Examination anxiety and stress involved with exams
13 September 2016
The evidence obtained through years of experience in working with students from diverse backgrounds and age groups indicated the clear correlation between examination anxiety and stress involved with exams. In most cases, both anxiety and stress are considered to be synonymous, even though factually, one could lead to the other. Exam stress is common among almost every student, and is beneficial to a certain extent as it motivates the student to commit themselves to their studies and achieve good results. Regardless, an excess of stress is bound to adversely influence the child’s mental status and behavior patters.
Exams are not fondly thought of by anyone. However, they are crucial indicators about the child’s ability to comprehend knowledge passed down to them, their problem solving skills as well as their overall development. If early preparation is made a habit among students from an early age, the stress and anxiety associated with it can be greatly reduced.
Early preparation is a habit that should be adapted in the child through their home environment. The child should have a study area with no distractions or clutter; one that encourages learning. The child should also be given the skill of organizing the study notes and books with easy access and to develop a time table that both the parent and student can monitor. Last minute cramming should always be discouraged by parents to their children as it doesn’t help with long term memory retention while it also increases the affinity towards anxiety. Taking spaced out time slots for revision will help reduce this issue.
If the child is finding it difficult with any area, be cautious look out for warning signs and take the required action straight away. Be straightforward about what needs attention. As parents we should look to see how our children are responding to, and managing, their stress levels. If there are any notable changes in how they behave, make it a point to have a chat with them and ask them how you can help. This simple act will mean a lot to your child, as they will feel heard and supported.
Identify the child’s learning style to gain the best outcome of the effort he or she puts into their studies. Start summarizing the work done in class daily. Reviewing daily lessons is a successful way of retaining.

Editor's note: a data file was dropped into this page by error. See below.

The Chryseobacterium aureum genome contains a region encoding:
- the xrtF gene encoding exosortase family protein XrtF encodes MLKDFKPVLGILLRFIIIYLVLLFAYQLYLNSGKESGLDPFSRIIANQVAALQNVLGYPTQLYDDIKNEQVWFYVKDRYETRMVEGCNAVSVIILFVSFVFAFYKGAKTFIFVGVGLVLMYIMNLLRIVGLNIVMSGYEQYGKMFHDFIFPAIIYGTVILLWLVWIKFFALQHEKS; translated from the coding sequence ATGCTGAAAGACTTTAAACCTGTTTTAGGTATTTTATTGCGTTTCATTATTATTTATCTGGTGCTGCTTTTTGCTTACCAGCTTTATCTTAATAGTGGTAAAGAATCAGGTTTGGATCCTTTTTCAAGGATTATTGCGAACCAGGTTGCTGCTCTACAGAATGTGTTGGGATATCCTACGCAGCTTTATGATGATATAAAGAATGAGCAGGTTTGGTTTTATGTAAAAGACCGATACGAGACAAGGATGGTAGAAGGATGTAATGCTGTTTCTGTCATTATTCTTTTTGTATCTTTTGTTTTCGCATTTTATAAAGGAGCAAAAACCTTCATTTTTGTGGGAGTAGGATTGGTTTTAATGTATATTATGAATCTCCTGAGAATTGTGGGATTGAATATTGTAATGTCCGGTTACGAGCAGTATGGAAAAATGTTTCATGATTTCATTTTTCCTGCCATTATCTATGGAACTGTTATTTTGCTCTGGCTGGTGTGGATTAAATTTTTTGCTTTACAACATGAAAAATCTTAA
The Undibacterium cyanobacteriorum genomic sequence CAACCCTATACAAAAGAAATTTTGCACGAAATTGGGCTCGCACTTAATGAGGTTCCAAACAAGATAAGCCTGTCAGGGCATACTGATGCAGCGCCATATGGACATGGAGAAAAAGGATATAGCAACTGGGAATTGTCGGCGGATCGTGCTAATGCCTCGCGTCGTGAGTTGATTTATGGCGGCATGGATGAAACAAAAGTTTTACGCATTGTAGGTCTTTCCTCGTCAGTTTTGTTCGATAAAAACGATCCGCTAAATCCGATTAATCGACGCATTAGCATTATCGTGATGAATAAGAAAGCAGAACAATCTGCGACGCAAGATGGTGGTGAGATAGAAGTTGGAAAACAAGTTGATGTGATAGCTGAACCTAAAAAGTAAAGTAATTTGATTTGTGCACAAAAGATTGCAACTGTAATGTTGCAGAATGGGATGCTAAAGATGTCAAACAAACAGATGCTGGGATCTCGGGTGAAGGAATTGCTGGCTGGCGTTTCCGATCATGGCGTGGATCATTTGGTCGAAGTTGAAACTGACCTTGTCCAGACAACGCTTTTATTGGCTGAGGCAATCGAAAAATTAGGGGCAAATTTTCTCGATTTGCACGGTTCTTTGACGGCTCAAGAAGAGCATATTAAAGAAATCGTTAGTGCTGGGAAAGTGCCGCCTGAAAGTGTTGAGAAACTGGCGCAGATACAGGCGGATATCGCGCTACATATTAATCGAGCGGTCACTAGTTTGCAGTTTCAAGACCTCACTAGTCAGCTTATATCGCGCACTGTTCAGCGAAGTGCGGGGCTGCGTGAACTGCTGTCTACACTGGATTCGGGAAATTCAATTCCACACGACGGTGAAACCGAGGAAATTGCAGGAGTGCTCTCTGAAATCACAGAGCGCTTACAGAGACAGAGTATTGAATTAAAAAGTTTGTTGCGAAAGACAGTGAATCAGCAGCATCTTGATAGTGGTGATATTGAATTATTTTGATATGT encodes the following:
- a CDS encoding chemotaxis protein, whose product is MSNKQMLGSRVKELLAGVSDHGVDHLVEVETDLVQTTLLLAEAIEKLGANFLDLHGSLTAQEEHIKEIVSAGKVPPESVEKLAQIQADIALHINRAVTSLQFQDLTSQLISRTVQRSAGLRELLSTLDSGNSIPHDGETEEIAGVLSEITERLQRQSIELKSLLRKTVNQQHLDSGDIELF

The stress levels parents develop due to their child’s exam could also contribute to higher stress levels in the child. It is recommended to go for a walk or indulge in any activity that reduces nervous tension and distracts the mind, if unnecessary stress is felt by the parents.
It is vital to make a conscious effort to remain calm and relaxed when talking with your child. Children easily sense stress in their parents, and they do not need this extra weight on them during exam times. The best way to help your child during exams is to provide him/her with a calm home environment. Try not to nag or make too many demands on your child. Arguments are counterproductive and will only add unnecessary pressure and distraction to the child.
Do not damage your relationship with your child by overreacting during revision time. Get help if you believe that it will help safeguard the bond you have with your child while ensuring that their exam preparation is done effectively.
It is also important to maintain the child’s physical efficiency at all times which includes regular nutritious meals, sleep, regular exercise, rest & relaxation. Leisure time or alone time are beneficial for handling exams anxiety because these activities maintain your child’s energy levels, help them to stay well and enhance their concentration
Help your child to be confident to face the exams without fear and anxiety and have realistic expectations. Be supportive and help alleviate their worries by talking to them.
Be positive, help them put the concept of exams into perspective and to understand the importance of them and face them with an optimistic attitude. They can always take an exam again. Help achieve their goals at their pace.
One step at a time
05 October 2013
Pretty as a picture, little Anisha* twirls around in her pink skirt, her pamper almost falling off at the back. She is lost in her own world, completely cut off from the rest of the kids sitting on the floor engaged in various activities. She smiles to herself and then glides across the room like a little ballerina dancing to notes only she can hear.